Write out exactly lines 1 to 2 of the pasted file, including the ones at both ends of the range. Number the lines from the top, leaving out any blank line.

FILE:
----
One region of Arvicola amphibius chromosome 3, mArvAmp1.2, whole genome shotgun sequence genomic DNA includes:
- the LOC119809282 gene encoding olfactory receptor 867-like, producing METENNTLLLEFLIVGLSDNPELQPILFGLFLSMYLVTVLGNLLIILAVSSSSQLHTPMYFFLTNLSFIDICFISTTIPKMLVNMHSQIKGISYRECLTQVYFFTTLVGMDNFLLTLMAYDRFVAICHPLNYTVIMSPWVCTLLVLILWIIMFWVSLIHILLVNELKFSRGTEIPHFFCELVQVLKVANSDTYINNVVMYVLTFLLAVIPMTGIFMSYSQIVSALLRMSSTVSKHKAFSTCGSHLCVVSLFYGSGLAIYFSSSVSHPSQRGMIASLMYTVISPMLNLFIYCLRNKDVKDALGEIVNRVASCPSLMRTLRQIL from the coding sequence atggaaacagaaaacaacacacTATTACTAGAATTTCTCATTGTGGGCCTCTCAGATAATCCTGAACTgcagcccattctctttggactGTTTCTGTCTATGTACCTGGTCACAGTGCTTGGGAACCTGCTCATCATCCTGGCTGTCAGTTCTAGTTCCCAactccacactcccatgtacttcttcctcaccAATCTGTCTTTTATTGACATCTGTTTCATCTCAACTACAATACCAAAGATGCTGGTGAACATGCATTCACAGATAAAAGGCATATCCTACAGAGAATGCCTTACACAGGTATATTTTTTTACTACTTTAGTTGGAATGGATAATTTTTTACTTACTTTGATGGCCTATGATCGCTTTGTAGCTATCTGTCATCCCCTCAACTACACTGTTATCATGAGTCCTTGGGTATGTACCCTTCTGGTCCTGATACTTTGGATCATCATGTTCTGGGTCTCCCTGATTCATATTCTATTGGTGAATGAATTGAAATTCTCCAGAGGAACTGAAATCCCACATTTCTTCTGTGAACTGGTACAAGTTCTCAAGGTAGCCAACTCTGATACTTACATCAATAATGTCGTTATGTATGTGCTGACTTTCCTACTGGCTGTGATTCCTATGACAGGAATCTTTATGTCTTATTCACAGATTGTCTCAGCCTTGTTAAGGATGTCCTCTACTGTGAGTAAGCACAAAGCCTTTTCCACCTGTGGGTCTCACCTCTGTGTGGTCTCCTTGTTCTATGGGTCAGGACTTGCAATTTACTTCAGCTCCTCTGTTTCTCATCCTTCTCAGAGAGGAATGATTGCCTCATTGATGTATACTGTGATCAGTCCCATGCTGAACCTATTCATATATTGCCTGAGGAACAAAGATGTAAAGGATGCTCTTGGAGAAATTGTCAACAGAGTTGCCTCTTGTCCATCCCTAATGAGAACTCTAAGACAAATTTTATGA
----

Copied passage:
One region of Arvicola amphibius chromosome 3, mArvAmp1.2, whole genome shotgun sequence genomic DNA includes:
- the LOC119809282 gene encoding olfactory receptor 867-like, producing METENNTLLLEFLIVGLSDNPELQPILFGLFLSMYLVTVLGNLLIILAVSSSSQLHTPMYFFLTNLSFIDICFISTTIPKMLVNMHSQIKGISYRECLTQVYFFTTLVGMDNFLLTLMAYDRFVAICHPLNYTVIMSPWVCTLLVLILWIIMFWVSLIHILLVNELKFSRGTEIPHFFCELVQVLKVANSDTYINNVVMYVLTFLLAVIPMTGIFMSYSQIVSALLRMSSTVSKHKAFSTCGSHLCVVSLFYGSGLAIYFSSSVSHPSQRGMIASLMYTVISPMLNLFIYCLRNKDVKDALGEIVNRVASCPSLMRTLRQIL from the coding sequence atggaaacagaaaacaacacacTATTACTAGAATTTCTCATTGTGGGCCTCTCAGATAATCCTGAACTgcagcccattctctttggactGTTTCTGTCTATGTACCTGGTCACAGTGCTTGGGAACCTGCTCATCATCCTGGCTGTCAGTTCTAGTTCCCAactccacactcccatgtacttcttcctcaccAATCTGTCTTTTATTGACATCTGTTTCATCTCAACTACAATACCAAAGATGCTGGTGAACATGCATTCACAGATAAAAGGCATATCCTACAGAGAATGCCTTACACAGGTATATTTTTTTACTACTTTAGTTGGAATGGATAATTTTTTACTTACTTTGATGGCCTATGATCGCTTTGTAGCTATCTGTCATCCCCTCAACTACACTGTTATCATGAGTCCTTGGGTATGTACCCTTCTGGTCCTGATACTTTGGATCATCATGTTCTGGGTCTCCCTGATTCATATTCTATTGGTGAATGAATTGAAATTCTCCAGAGGAACTGAAATCCCACATTTCTTCTGTGAACTGGTACAAGTTCTCAAGGTAGCCAACTCTGATACTTACATCAATAATGTCGTTATGTATGTGCTGACTTTCCTACTGGCTGTGATTCCTATGACAGGAATCTTTATGTCTTATTCACAGATTGTCTCAGCCTTGTTAAGGATGTCCTCTACTGTGAGTAAGCACAAAGCCTTTTCCACCTGTGGGTCTCACCTCTGTGTGGTCTCCTTGTTCTATGGGTCAGGACTTGCAATTTACTTCAGCTCCTCTGTTTCTCATCCTTCTCAGAGAGGAATGATTGCCTCATTGATGTATACTGTGATCAGTCCCATGCTGAACCTATTCATATATTGCCTGAGGAACAAAGATGTAAAGGATGCTCTTGGAGAAATTGTCAACAGAGTTGCCTCTTGTCCATCCCTAATGAGAACTCTAAGACAAATTTTATGA